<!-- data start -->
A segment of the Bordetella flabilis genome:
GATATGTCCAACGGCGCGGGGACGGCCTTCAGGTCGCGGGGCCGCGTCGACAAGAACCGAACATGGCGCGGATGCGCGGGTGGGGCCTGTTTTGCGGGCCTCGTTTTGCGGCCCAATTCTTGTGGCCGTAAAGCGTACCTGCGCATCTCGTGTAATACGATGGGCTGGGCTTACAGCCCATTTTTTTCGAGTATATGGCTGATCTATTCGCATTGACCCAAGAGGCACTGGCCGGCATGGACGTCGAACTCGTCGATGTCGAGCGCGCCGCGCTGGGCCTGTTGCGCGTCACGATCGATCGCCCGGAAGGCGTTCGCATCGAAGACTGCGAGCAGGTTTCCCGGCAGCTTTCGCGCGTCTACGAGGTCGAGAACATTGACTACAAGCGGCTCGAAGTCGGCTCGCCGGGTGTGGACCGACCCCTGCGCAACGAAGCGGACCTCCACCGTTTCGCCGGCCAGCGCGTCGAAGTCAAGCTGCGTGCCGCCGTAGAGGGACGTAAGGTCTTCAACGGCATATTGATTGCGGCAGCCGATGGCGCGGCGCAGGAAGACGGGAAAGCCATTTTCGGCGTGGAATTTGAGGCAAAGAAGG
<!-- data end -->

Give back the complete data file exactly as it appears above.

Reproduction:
A segment of the Bordetella flabilis genome:
GATATGTCCAACGGCGCGGGGACGGCCTTCAGGTCGCGGGGCCGCGTCGACAAGAACCGAACATGGCGCGGATGCGCGGGTGGGGCCTGTTTTGCGGGCCTCGTTTTGCGGCCCAATTCTTGTGGCCGTAAAGCGTACCTGCGCATCTCGTGTAATACGATGGGCTGGGCTTACAGCCCATTTTTTTCGAGTATATGGCTGATCTATTCGCATTGACCCAAGAGGCACTGGCCGGCATGGACGTCGAACTCGTCGATGTCGAGCGCGCCGCGCTGGGCCTGTTGCGCGTCACGATCGATCGCCCGGAAGGCGTTCGCATCGAAGACTGCGAGCAGGTTTCCCGGCAGCTTTCGCGCGTCTACGAGGTCGAGAACATTGACTACAAGCGGCTCGAAGTCGGCTCGCCGGGTGTGGACCGACCCCTGCGCAACGAAGCGGACCTCCACCGTTTCGCCGGCCAGCGCGTCGAAGTCAAGCTGCGTGCCGCCGTAGAGGGACGTAAGGTCTTCAACGGCATATTGATTGCGGCAGCCGATGGCGCGGCGCAGGAAGACGGGAAAGCCATTTTCGGCGTGGAATTTGAGGCAAAGAAGG